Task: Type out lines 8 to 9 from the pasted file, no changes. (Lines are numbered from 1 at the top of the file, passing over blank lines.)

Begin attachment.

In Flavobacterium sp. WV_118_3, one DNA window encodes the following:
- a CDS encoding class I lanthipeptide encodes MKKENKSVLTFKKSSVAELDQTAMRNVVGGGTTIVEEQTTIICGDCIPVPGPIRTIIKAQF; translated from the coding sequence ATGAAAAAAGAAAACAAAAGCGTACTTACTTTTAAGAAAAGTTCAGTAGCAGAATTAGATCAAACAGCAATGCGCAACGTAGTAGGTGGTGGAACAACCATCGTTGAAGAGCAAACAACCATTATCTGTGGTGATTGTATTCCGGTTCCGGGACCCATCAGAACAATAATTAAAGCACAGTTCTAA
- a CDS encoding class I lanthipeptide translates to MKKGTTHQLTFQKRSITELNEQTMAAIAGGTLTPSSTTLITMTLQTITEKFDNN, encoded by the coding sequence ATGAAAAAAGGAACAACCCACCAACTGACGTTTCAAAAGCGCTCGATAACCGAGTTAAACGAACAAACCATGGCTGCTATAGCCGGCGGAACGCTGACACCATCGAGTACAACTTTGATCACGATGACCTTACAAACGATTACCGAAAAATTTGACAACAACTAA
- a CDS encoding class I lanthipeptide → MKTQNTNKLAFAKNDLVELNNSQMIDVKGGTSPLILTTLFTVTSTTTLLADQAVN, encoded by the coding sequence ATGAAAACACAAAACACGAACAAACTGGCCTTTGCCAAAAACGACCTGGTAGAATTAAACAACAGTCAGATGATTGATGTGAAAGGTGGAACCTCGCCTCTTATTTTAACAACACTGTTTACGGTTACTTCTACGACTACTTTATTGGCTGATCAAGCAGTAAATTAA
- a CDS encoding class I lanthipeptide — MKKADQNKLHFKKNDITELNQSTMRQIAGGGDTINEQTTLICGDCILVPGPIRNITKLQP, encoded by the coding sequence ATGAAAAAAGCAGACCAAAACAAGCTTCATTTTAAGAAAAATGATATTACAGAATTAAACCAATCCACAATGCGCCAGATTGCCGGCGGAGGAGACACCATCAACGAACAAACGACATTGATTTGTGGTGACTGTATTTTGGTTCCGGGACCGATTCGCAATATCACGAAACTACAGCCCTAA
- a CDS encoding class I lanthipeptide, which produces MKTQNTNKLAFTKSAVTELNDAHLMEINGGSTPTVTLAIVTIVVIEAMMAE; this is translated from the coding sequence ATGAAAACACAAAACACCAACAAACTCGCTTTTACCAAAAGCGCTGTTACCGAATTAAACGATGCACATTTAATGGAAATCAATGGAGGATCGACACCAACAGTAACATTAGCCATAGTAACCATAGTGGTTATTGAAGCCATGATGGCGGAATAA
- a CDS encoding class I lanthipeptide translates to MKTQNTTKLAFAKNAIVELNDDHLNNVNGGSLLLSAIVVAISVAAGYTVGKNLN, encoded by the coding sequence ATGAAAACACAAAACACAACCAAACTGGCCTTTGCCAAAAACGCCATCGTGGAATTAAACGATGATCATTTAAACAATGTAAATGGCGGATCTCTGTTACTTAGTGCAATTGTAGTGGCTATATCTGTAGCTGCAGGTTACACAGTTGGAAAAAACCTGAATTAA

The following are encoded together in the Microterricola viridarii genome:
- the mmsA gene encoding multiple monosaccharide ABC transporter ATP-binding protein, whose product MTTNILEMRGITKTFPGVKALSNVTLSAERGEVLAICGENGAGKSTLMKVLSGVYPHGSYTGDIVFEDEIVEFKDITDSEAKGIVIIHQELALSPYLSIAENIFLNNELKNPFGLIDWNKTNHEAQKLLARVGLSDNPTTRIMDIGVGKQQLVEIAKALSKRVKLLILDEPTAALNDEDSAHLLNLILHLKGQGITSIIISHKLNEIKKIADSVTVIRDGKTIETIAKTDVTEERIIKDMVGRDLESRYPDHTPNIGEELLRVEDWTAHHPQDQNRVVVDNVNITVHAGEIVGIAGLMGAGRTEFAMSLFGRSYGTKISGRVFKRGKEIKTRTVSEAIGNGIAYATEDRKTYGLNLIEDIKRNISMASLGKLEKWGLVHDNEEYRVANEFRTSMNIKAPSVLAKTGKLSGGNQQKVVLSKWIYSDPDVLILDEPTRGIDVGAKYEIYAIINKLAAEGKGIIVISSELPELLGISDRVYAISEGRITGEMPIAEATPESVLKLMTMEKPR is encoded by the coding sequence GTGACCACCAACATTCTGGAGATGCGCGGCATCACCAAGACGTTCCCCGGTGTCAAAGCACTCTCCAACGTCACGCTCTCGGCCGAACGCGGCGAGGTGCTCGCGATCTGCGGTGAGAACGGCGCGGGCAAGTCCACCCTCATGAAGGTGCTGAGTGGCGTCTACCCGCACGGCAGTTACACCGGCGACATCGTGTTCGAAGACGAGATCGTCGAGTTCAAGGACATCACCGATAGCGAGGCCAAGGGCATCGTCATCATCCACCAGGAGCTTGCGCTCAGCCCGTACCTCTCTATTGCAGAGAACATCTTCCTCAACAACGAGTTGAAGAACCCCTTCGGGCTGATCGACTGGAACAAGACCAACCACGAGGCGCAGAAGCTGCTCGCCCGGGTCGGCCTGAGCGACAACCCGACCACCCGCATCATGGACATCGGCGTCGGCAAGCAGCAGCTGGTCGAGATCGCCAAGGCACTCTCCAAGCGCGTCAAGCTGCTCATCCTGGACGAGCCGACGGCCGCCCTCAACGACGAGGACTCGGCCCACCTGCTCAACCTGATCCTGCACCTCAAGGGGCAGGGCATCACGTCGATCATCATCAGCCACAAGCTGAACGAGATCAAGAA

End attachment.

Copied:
The following are encoded together in the Microterricola viridarii genome:
- the mmsA gene encoding multiple monosaccharide ABC transporter ATP-binding protein, whose product MTTNILEMRGITKTFPGVKALSNVTLSAERGEVLAICGENGAGKSTLMKVLSGVYPHGSYTGDIVFEDEIVEFKDITDSEAKGIVIIHQELALSPYLSIAENIFLNNELKNPFGLIDWNKTNHEAQKLLARVGLSDNPTTRIMDIGVGKQQLVEIAKALSKRVKLLILDEPTAALNDEDSAHLLNLILHLKGQGITSIIISHKLNEIKKIADSVTVIRDGKTIETIAKTDVTEERIIKDMVGRDLESRYPDHTPNIGEELLRVEDWTAHHPQDQNRVVVDNVNITVHAGEIVGIAGLMGAGRTEFAMSLFGRSYGTKISGRVFKRGKEIKTRTVSEAIGNGIAYATEDRKTYGLNLIEDIKRNISMASLGKLEKWGLVHDNEEYRVANEFRTSMNIKAPSVLAKTGKLSGGNQQKVVLSKWIYSDPDVLILDEPTRGIDVGAKYEIYAIINKLAAEGKGIIVISSELPELLGISDRVYAISEGRITGEMPIAEATPESVLKLMTMEKPR is encoded by the coding sequence GTGACCACCAACATTCTGGAGATGCGCGGCATCACCAAGACGTTCCCCGGTGTCAAAGCACTCTCCAACGTCACGCTCTCGGCCGAACGCGGCGAGGTGCTCGCGATCTGCGGTGAGAACGGCGCGGGCAAGTCCACCCTCATGAAGGTGCTGAGTGGCGTCTACCCGCACGGCAGTTACACCGGCGACATCGTGTTCGAAGACGAGATCGTCGAGTTCAAGGACATCACCGATAGCGAGGCCAAGGGCATCGTCATCATCCACCAGGAGCTTGCGCTCAGCCCGTACCTCTCTATTGCAGAGAACATCTTCCTCAACAACGAGTTGAAGAACCCCTTCGGGCTGATCGACTGGAACAAGACCAACCACGAGGCGCAGAAGCTGCTCGCCCGGGTCGGCCTGAGCGACAACCCGACCACCCGCATCATGGACATCGGCGTCGGCAAGCAGCAGCTGGTCGAGATCGCCAAGGCACTCTCCAAGCGCGTCAAGCTGCTCATCCTGGACGAGCCGACGGCCGCCCTCAACGACGAGGACTCGGCCCACCTGCTCAACCTGATCCTGCACCTCAAGGGGCAGGGCATCACGTCGATCATCATCAGCCACAAGCTGAACGAGATCAAGAA